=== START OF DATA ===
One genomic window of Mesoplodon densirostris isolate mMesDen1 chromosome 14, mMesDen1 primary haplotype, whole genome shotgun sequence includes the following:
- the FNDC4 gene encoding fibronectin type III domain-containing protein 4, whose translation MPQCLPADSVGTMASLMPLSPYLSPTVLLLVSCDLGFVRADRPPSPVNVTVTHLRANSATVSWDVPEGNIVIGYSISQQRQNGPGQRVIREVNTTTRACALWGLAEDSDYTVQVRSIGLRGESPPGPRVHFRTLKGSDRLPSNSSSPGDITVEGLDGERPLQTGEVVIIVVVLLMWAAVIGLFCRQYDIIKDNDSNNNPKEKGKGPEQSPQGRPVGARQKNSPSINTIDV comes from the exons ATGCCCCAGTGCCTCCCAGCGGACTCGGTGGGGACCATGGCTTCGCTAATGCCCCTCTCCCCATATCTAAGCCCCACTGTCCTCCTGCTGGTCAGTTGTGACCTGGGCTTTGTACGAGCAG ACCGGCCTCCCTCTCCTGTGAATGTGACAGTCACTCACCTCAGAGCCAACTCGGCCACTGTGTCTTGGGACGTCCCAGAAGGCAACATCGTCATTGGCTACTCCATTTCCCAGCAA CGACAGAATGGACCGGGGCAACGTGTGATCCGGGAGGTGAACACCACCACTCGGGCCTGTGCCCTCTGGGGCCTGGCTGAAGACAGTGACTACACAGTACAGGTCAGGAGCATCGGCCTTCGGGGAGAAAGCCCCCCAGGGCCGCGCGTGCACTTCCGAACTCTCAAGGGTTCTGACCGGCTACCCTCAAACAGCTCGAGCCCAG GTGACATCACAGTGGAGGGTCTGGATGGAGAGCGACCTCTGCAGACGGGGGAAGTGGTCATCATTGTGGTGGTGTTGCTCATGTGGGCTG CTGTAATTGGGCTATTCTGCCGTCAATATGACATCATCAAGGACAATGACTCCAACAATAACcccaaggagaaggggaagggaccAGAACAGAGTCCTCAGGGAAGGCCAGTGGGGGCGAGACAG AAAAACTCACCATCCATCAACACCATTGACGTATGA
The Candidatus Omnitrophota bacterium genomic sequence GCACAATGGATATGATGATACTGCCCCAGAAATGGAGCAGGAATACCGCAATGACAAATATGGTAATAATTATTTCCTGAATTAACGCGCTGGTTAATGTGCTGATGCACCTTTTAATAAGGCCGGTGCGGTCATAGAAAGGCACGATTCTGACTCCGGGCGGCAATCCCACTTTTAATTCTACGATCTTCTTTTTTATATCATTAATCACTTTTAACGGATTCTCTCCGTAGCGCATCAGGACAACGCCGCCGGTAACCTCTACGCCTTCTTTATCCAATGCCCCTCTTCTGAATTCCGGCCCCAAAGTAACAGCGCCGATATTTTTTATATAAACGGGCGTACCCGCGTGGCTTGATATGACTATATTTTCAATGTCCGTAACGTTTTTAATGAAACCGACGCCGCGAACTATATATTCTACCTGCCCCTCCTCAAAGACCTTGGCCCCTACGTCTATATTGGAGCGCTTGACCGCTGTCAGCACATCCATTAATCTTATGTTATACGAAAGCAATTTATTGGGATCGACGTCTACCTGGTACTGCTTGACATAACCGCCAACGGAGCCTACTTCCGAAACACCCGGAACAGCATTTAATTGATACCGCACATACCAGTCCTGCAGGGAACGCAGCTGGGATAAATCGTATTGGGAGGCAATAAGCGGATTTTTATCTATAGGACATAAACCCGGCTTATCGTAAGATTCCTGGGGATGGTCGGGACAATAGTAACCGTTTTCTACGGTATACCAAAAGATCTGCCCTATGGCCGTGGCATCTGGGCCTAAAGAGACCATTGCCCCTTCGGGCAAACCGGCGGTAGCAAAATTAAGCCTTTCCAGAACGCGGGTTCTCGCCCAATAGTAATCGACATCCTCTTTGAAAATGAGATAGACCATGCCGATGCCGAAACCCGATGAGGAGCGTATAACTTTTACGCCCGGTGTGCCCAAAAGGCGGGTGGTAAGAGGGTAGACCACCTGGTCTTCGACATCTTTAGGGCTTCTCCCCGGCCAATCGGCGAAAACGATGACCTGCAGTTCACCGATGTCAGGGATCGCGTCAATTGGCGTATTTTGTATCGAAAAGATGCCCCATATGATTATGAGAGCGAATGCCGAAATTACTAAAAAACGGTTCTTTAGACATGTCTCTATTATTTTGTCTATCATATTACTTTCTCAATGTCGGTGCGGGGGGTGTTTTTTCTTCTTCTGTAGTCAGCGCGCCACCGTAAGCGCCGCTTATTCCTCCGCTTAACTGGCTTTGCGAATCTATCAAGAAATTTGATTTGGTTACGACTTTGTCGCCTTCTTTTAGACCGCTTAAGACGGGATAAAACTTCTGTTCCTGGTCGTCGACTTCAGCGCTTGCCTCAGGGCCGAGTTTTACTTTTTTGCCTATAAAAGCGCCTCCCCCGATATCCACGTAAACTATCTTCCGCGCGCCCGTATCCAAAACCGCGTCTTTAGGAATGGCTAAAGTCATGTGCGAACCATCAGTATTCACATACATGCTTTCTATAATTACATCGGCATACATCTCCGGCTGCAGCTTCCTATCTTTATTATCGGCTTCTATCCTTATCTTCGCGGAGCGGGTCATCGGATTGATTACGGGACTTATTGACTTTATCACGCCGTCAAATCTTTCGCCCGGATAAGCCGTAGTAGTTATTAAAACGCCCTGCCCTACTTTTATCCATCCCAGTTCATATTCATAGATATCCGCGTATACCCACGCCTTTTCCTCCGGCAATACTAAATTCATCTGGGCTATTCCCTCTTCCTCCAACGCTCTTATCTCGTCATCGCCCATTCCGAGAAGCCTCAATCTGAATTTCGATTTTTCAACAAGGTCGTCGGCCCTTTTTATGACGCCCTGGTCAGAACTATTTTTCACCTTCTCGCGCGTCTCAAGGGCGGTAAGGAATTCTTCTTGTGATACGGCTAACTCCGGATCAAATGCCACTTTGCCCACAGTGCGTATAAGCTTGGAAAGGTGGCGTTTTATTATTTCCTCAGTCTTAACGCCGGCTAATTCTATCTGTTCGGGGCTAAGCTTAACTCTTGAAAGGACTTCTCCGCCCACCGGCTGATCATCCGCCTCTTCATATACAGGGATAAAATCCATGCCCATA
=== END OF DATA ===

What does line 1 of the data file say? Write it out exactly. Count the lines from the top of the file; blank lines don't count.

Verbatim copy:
One genomic window of Mesoplodon densirostris isolate mMesDen1 chromosome 14, mMesDen1 primary haplotype, whole genome shotgun sequence includes the following: